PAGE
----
Call for a Somerville Poet Laureate! Please consider running!
The Somerville Arts Council is pleased to announce a call for our third Poet Laureate.
We’ve been privileged to have two poets since 2015. From 2015 to 2016 Nicole Terez Dutton served as our first laureate and our second laureate, Gloria Mindock served from 2017 through 2018. See their bios and work below.
The City views the position as a means to further enhance the profile of poets and poetry in the city and beyond. The Poet Laureate is expected to bring poetry to segments of Somerville’s community that have less access or exposure to poetry: senior citizens, youth, schools and communities. The Poet Laureate will be a person of vision with the ability to enact his/her vision.
The deadline for submission to become our third laureate is on November 20th, 2018. Please down the pdf application here
Special Thanks to Doug Holder and Harris Gardner, our poet advocates.
Thursday, Nov. 15, 6:30 pm
30 South St.
Jamaica Plain, MA 02130
3-fer: 2 Books and On Equal Terms online!
Reading from We’ll Call You If We Need You: Experiences of Women Working Construction, With a New Preface
Monday, Nov. 19, 8 pm
Poetry Reading from Stanley’s Girl with David Gewanter
42 Brattle St.
Cambridge, MA 02138
Kissing the Shuttle – A Lyric History (Blackstone River Books, 2018) is a full-length collection of poetry, historical illustrations and explanatory captions, reenacting a little known history. The lead title refers to a common weaving practice that spread tuberculosis. The book explores the nexus between labor and health, and features the first public health movement to stamp out TB. Set largely in the newly industrialized Blackstone River Valley, notably Rhode Island, this associational history also traces “Cotton Fever’s” effects beyond regional borders. Well-researched, engaging, and full of period details and diverse voices, it shows the human face of industrialization as well as society’s new “esprit de corps” for public health. Readers will experience daily life in the mills and villages, the TB sanatorium, and the nation’s first “open-air schools.” The Historian Laureate of Rhode Island has praised the book as “a blend of both triumph and tragedy.”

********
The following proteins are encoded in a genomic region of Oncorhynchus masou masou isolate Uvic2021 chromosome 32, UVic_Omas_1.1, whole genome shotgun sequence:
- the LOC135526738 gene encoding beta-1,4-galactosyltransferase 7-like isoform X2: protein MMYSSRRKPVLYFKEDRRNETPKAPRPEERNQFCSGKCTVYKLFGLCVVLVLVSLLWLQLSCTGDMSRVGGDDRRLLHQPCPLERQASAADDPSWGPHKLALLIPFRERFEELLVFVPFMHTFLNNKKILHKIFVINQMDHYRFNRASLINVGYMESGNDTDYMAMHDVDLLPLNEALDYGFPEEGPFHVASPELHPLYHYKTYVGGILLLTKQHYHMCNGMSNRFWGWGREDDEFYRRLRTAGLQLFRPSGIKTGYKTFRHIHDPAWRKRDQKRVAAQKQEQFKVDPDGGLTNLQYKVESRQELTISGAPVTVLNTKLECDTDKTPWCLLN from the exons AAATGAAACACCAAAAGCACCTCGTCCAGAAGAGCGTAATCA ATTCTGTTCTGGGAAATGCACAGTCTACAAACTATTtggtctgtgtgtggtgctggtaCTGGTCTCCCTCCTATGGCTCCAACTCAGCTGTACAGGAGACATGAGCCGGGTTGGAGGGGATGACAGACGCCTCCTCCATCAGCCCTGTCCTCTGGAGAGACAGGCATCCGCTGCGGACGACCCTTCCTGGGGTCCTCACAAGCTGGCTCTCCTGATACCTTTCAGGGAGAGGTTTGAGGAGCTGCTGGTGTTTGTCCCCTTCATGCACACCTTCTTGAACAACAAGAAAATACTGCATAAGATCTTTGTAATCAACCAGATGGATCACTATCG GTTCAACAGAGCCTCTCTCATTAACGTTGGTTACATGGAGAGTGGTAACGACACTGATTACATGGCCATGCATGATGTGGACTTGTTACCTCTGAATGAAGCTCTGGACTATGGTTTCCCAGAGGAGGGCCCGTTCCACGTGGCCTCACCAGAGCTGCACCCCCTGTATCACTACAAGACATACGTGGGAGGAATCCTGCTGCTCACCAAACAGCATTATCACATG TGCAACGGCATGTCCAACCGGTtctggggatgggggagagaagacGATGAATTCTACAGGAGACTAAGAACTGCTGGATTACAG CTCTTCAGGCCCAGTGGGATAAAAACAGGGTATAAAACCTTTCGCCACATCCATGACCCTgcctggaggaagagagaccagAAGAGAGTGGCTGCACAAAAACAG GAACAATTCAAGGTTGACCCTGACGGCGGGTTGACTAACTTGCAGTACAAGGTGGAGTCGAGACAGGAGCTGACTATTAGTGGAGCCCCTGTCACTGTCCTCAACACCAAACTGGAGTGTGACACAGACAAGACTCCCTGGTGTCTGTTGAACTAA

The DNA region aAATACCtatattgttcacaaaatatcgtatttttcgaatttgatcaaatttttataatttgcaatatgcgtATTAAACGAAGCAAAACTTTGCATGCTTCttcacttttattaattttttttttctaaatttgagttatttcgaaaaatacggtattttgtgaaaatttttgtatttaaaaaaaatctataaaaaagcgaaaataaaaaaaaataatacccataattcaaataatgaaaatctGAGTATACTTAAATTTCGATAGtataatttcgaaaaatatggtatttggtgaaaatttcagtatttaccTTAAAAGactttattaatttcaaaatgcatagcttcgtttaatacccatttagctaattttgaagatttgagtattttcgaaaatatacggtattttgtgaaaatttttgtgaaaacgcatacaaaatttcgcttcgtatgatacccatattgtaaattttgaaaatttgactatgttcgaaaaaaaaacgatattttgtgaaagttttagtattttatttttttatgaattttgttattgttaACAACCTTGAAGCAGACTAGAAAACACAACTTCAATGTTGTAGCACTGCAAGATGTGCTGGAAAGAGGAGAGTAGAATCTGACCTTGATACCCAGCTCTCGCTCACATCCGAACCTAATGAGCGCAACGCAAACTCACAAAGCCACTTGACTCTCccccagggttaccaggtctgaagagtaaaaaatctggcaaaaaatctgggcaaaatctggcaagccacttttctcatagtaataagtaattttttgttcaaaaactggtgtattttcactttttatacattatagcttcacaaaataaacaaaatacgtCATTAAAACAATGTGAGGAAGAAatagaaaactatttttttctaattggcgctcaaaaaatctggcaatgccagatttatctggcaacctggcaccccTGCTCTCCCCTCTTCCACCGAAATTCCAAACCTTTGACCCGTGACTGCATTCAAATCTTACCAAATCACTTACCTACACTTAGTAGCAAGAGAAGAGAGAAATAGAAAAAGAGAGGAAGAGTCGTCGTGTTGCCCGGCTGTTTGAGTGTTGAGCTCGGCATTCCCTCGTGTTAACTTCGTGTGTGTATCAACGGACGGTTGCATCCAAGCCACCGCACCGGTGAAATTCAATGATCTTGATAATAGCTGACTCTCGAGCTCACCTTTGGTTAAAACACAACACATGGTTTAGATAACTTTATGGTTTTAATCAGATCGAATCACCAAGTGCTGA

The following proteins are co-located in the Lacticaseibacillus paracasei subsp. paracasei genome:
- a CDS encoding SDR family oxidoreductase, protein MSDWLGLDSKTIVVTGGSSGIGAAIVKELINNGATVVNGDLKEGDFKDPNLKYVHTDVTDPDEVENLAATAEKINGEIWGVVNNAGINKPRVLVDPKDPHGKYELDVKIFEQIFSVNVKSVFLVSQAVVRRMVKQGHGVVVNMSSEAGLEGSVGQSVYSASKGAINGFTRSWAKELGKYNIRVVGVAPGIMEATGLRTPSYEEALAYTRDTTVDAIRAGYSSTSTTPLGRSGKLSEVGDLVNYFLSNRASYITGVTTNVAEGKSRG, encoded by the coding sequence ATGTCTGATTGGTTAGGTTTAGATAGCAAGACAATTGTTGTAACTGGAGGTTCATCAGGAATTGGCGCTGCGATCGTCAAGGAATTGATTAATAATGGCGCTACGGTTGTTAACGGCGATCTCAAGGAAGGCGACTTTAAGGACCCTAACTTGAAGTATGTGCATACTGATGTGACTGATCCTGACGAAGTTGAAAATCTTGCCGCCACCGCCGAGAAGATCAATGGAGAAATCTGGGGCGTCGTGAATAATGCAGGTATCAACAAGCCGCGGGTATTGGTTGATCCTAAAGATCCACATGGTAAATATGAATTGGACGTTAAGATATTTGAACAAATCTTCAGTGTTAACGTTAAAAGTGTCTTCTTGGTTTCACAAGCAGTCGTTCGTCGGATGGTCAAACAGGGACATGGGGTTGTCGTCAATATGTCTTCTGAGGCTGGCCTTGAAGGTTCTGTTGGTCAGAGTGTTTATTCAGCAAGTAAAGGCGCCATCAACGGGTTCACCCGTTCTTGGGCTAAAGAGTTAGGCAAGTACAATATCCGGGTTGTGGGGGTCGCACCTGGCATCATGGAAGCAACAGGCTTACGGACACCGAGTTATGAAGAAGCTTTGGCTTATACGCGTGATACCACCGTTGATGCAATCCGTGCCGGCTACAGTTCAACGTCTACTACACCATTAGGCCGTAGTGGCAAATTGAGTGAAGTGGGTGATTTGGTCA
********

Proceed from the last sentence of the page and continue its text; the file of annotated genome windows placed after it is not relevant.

For reviews and more information, please visit the link below.
Mary Ann Mayer’s most recent collection is Salt & Altitudes (Finishing Line Press, 2014). Her poems, essays, and translations have been widely published. Her honors include the GrubStreet “Blue Period” Poetry Prize, a Massachusetts Cultural Council grant, and Massachusetts Book Award and Pushcart Prize nominations. She has been a finalist for the May Sarton New Hampshire Book Award. Mary Ann is an editor for Crosswinds Poetry Journal and volunteers with the Ocean State poets, promoting poetry in underserved communities. She was raised in Rhode Island. Newly retired from her occupational therapy practice, she divides her time between Sharon, MA and Franconia, NH. Contact information: firstname.lastname@example.org